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Eat Better to Combat Cancer

Por: | 16 de septiembre de 2013

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By Paula Ravasco, University of Lisbon

Researchers of the Unit of Nutrition and Metabolism — Institute of Molecular Medicine of the Faculty of Medicine of the University of Lisbon demonstrate for the first time the pivotal role that nutrition has on the Quality of Life, tolerance to treatments, improved prognosis, and longer survival of cancer patients.

Cancer is the second most frequent cause of death worldwide; for an ageing population, will soon become the first, because most cases of cancer occur in older adults. The word “cancer” is applied to cover a wide range of different types of malignant tumours, which can develop in virtually every body tissue. The symptoms of cancer, or its clinical manifestations, are different for different kinds of body tissues or organs affected by cancer.

Cancer-related malnutrition is the immediate cause of death in 20% of cancer patients, and 8% to 84% of cancer patients show some effects of such malnutrition, which are associated with difficulties in some function or the other. The Quality of Life enjoyed by a patient depends on the interaction between the patient’s nutritional status, the symptoms of cancer and/or treatments, and other factors related to the disease or its treatment — a complex combination indeed. 

The Impact of Malnutrition
Malnutrition harms every system in the body, yet there is more to malnutrition than mere decline in nutritional status. Prolonged malnutrition, not eating enough for weeks at a time, changes — usually for the worse — not only metabolism, body composition, and body functions but also the mind. In other words, malnutrition, a disease by itself, makes the body prone to other diseases. No matter what the underlying mechanism, cancer-related weight loss and nutritional wasting are visible effects with multiple dimensions that worsen patients’ well-being, their ability to tolerate the treatment prescribed for cancer, and prognosis, or the ultimate outcome. Specifically, weight loss lowers the body’s defences against malignant tumours and its ability to fight infections, makes the body more susceptible to post-operative complications, leads to greater disability, and increases the overall cost of care.

Malnutrition in Cancer Patients
Although many studies were undertaken in the early 20th century, malnutrition was poorly understood even by the end of that century. The most frequent visible effect of malnutrition in cancer patients is weight loss; if such loss amounts to more than 10% of a patient’s normal weight, the matter is indeed serious not only clinically but also for the ultimate outcome, because such drastic loss in weight loss in any patient — no matter what the disease — may worsen its ill effects and increase the chances of death. Although malnutrition in cancer patients is held to depend on what tissue or organ has been affected by the cancer, whether a cancer patient will lose a great deal of weight are related to other factors such as the aggressiveness of the cancer (the stage of the cancer stage and the aggressiveness of cancer cells), the treatment (radiotherapy, chemotherapy, surgery), age, and such intervening emotional factors such as depression.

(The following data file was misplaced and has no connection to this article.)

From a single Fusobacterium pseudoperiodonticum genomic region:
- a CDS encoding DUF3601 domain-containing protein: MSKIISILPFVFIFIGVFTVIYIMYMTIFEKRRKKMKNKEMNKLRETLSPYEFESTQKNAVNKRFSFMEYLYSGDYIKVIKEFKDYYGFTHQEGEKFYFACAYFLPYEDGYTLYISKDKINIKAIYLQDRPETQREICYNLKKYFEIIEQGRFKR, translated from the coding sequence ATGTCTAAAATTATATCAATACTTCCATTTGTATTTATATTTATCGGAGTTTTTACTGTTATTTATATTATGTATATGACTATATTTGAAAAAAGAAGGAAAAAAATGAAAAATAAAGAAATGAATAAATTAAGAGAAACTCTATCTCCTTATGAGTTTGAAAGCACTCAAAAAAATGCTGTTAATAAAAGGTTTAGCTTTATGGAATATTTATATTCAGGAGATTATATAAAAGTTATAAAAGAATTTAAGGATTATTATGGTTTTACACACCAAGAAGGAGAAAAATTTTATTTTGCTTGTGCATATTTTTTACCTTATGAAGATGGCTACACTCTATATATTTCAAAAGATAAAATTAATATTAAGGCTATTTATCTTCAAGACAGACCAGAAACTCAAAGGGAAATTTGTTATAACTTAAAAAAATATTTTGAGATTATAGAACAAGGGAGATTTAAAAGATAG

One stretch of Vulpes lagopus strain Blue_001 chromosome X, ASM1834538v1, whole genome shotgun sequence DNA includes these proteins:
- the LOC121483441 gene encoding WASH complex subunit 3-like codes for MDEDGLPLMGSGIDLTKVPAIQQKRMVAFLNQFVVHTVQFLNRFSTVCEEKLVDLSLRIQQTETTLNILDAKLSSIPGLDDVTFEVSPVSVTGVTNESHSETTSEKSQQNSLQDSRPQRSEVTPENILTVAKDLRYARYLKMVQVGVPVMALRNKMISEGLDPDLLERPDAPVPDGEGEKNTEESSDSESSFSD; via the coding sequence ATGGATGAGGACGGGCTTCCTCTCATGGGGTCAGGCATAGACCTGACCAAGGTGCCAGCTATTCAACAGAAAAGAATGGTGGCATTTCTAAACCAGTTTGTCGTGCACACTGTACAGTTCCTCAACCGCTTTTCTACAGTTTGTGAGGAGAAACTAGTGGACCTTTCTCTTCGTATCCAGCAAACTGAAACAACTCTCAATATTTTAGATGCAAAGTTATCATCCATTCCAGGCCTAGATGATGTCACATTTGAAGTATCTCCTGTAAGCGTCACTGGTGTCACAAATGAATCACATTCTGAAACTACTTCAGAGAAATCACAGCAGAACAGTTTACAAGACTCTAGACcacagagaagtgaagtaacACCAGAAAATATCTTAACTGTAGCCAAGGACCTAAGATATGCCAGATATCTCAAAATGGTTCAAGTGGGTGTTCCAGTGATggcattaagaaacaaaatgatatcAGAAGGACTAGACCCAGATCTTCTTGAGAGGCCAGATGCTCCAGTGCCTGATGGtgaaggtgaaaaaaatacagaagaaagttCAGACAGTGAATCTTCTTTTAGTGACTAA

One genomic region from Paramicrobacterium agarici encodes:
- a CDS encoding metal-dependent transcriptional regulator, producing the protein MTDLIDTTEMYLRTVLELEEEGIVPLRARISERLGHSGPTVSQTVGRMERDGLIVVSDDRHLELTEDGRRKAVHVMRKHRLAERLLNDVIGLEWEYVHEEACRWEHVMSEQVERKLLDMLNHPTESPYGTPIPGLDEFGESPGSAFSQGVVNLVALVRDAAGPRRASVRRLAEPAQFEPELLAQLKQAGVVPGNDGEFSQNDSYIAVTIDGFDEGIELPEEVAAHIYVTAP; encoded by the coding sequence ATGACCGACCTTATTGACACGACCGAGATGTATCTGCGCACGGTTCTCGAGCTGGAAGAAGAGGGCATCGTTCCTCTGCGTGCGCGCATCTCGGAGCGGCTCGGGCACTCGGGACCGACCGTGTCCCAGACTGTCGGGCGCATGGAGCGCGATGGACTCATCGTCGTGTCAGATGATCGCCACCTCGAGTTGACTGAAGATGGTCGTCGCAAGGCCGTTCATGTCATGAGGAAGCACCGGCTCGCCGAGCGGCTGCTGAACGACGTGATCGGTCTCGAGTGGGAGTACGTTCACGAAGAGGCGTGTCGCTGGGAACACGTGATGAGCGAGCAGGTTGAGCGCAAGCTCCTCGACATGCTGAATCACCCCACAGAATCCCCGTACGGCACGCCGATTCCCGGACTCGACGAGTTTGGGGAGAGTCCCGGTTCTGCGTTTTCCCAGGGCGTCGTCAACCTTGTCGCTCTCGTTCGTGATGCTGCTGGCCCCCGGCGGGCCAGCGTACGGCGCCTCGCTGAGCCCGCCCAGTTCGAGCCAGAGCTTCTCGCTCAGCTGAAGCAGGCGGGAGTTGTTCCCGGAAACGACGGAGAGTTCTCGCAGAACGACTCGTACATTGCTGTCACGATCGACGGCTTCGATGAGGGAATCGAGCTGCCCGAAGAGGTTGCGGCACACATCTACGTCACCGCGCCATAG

Cancer-Related Appetite Loss and Symptoms
Depending on the site of the cancer and the treatment, even the simple, mechanical act of eating may prove difficult and involve a variety of adverse symptoms including pain, difficulty in swallowing, vomiting, or diarrhoea. In the face of such problems, patients may develop a general aversion to food to escape from the problems. Moreover, food aversion can be unrelated to any other symptom and appear even before the diagnosis of cancer. At times, the sheer mass of a tumour may restrict the amount that can be eaten. Lastly, the emotional impact of cancer by itself may precipitate depression or anxiety, both of which are known to cause loss of appetite.

Better Nutrition Is Integral to Cancer Treatment
Nutrition is clearly and consistently associated with cancer and is one of the most significant risk factors for the development of cancer. Our research at the Faculty of Medicine of the University of Lisbon, conducted over 10 years, has involved patients with cancer of the head and neck, oesophagus, stomach, and colon/rectum. Our results demonstrate, beyond any doubt, the importance of nutrition in cancer as essential to a patient’s well-being, the quality of Life, greater tolerance to treatments, improved prognosis, and longer survival in face of the devastating disease. These pioneering findings call for integration of nutrition into the treatment of cancer and the management of cancer patients.


Paula Ravasco
University of Lisbon

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